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Tempting Timothy

Tempting Timothy

“I really don’t like your cats,” Timothy announced that afternoon, adjusting the French cuffs on his tailor-made dress shirt. “I’ve never had a cat and simply do not understand why you fancy them so much. They eat all the time, mess and make so much work for you. It’s not like they protect you or contribute to their upkeep; it’s as if you had full-time babies. They get under foot and trip you every time you turn around and I’ve seen the scratches on your hands and legs. Those animals cost you a fortune.

“I just don’t know why you do it. My parents wouldn’t let me have an animal; they never even wanted to have more than one child. And neither of my former wives would have kept a pet covered in so much fur,” he remarked.

“Any other complaints?” I absently queried while preparing iced tea, taking great care not to wax sarcastic about the mink coats both of his exes remove from storage as soon as the temperature outside drops below 60 degrees.

“They smell”

Now THAT caught my attention. Ever conscientious about the odor potential of my feline family, I was appalled, grabbed a box of baking soda, snatched up the pooper scooper and performed a complete circuit around the house, carefully checking and sniffing each litter box. Nothing unusual awaited me; no poorly aimed piles, no sodden spots. Tucked away from the omni-curious critters, reed diffusers tinged the air with a vague scent of sandalwood and patchouli. No, it was all per usual.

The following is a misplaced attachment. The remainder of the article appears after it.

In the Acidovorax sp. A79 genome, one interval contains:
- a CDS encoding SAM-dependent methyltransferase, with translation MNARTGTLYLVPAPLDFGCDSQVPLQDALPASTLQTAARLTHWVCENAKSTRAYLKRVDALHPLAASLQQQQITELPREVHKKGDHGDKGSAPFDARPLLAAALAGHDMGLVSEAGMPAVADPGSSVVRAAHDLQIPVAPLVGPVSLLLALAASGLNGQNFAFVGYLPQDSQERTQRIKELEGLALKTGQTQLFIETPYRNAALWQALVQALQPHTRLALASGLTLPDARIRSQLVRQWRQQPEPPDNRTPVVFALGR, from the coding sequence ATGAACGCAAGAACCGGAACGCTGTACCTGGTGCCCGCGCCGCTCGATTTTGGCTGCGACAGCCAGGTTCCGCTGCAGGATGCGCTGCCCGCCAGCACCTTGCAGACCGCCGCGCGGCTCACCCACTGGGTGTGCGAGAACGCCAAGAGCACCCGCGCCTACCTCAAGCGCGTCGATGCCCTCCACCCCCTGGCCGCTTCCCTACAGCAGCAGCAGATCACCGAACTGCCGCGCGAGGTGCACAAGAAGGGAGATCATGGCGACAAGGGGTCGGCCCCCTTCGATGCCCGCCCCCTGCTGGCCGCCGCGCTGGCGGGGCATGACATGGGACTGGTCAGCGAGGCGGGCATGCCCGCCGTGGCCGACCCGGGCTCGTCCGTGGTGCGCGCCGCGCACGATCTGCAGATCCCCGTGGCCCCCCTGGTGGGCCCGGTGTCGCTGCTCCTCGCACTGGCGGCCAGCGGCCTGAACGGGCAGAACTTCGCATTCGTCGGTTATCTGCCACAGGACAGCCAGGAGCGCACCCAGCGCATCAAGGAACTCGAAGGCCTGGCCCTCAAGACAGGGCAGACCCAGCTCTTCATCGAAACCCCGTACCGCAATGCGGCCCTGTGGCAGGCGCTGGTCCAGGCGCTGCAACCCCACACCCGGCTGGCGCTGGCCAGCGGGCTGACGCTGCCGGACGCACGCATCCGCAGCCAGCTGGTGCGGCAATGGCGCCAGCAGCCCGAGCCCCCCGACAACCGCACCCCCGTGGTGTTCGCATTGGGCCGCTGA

“I don’t mean your house smells bad,” he corrected, trailing behind. “It’s the cats themselves that smell funny.”

“Funny how?” I asked.

“Oh, I don’t know. Just different.”

I still didn’t understand my old friend. He was generous and helpful in keeping a cabinet filled with cat food and could be called on when an animal required unusually costly medical care. But during all the time we’d been acquainted, he’d never so much as touched a cat, much less gotten close enough to inhale an animal’s scent. We’d argued religion and politics, but my passion for felines was an unspoken given. “And you are telling me this now because…?” I prompted, wondering if he could be any more vague.

“That kitten, the little plain one. It’s rubbing against my leg and leaving hair on my pants,” he complained. “Now I’m going to smell like a cat all day. And it won’t quit; can’t you do something?”

“What do you have in mind?” I countered.

“Oh, c’mon, Janet, just pick it up, put it somewhere, anywhere. Just not on the floor next to me,” he demanded, lowering himself onto a convenient chair.

“Uh, Tim, you might not want…” I started to say, grimacing as his expensively clad bottom settled onto the rocker where moments earlier the aforementioned kitten had been sleeping. Too late, I shrugged, pausing for an instant to glance at the door knob where I kept a roll of duct tape to de-fuzz visitors before they left. “So what’s your real problem with cats?”